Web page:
The U.S. Justice Department is investigating possible causes for this disparity. At the same time, U.S. officials have tried to stress their commitment to due process of the law in prosecuting death penalty cases, in connection with the latest developments in the McVeigh case.
Bush told a news conference last week that the decision to delay the McVeigh execution reflected an obligation to ensure fairness in the system.
"The very foundations of our democracy depend on our ability to assure our citizens that in all criminal cases, and especially in the death penalty, defendants have been treated fairly. "
But death penalty abolitionists say they are disappointed that U.S. leaders are not swayed by moral arguments against capital punishment. And European leaders have expressed alarm that the first federal execution since 1963 is going to be shown on closed circuit television to a group of relatives and survivors of McVeigh's victims. U.S. officials defend this as a commitment to victims' rights, but European officials deplore it as state-sanctioned vengeance.
The European Convention on Human Rights bans execution. Countries that seek to gain membership in multilateral bodies such as the Council of Europe and European Union are required to abolish the death penalty.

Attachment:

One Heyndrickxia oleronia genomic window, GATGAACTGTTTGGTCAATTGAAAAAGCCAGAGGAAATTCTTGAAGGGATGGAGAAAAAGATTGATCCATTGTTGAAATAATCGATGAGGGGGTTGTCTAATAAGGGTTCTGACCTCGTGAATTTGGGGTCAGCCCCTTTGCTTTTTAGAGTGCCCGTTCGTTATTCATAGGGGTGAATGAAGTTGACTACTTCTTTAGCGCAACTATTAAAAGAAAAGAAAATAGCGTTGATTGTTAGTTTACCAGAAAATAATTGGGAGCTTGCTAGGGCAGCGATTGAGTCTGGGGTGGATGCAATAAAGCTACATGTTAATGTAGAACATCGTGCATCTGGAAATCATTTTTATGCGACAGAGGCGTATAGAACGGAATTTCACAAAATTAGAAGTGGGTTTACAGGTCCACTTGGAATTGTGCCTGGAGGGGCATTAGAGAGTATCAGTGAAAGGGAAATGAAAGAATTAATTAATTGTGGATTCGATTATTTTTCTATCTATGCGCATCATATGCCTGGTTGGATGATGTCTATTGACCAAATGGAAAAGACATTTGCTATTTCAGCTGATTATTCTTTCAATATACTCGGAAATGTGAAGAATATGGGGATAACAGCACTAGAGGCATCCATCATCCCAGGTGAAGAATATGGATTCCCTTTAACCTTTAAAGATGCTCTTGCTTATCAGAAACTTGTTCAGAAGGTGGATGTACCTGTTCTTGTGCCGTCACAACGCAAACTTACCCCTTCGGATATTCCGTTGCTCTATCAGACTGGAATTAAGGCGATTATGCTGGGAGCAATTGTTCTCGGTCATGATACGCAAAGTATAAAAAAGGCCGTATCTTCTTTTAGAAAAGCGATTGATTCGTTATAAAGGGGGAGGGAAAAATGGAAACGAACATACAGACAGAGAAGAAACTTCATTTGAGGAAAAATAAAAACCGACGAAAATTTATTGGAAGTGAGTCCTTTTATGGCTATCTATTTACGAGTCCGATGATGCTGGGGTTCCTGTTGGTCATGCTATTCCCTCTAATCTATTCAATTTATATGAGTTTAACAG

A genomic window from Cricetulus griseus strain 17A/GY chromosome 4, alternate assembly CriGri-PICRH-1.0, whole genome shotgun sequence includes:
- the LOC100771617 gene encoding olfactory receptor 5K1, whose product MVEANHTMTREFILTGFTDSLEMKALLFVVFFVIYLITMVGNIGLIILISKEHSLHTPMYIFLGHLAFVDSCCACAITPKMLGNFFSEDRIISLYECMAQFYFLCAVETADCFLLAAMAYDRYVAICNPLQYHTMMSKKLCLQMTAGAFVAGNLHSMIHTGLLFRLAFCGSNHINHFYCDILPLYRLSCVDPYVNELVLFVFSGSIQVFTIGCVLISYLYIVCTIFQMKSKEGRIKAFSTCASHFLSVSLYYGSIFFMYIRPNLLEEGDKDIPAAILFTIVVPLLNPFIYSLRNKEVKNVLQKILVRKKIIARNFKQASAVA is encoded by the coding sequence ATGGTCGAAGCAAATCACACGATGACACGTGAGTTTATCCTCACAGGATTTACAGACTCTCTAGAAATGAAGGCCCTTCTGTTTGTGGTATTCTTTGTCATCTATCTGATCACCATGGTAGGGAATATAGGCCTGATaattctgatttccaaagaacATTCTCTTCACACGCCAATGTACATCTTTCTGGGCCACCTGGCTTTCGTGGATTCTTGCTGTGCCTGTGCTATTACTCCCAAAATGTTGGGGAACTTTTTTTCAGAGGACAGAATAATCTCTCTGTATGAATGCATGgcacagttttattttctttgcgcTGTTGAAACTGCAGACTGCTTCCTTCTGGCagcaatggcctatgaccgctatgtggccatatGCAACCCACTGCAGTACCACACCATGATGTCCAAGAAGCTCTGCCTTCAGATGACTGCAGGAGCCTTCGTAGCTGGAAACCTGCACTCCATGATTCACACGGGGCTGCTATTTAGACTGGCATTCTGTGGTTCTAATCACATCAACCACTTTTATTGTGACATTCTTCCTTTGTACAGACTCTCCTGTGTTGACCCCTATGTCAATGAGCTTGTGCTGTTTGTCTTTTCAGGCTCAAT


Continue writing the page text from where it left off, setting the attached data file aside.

Amnesty International's Freer thinks the continuation of the practice in the United States makes it an increasing anomaly among developed nations. He says it undermines the U.S. position as a defender of human rights.
"It (the U.S.) proclaims itself to be a champion of human rights and a leading light in the world for human rights, and it cannot wear that badge while it's at the same time doing something which in more than half of the countries of the world is now seen as cruel, inhuman, degrading, unreliable, ineffective, and a human rights violation."
U.S. officials regularly defend the policy at international bodies. U.S. Ambassador George Ward told a meeting of the Organization for Security and Cooperation in Europe last October in Warsaw that the U.S. practice is consistent with international law. Ward said the International Covenant on Civil and Political Rights recognizes the right of states that have not abolished the death penalty to impose it.
Ward said the U.S. position was that in a democratic society the criminal justice system should reflect the will of the people. He noted that the death penalty has been abolished in many countries and is an emotional issue in the United States subject to ongoing debate. But so far, Ward said, the democratic processes of the United States have confirmed it as legitimate policy.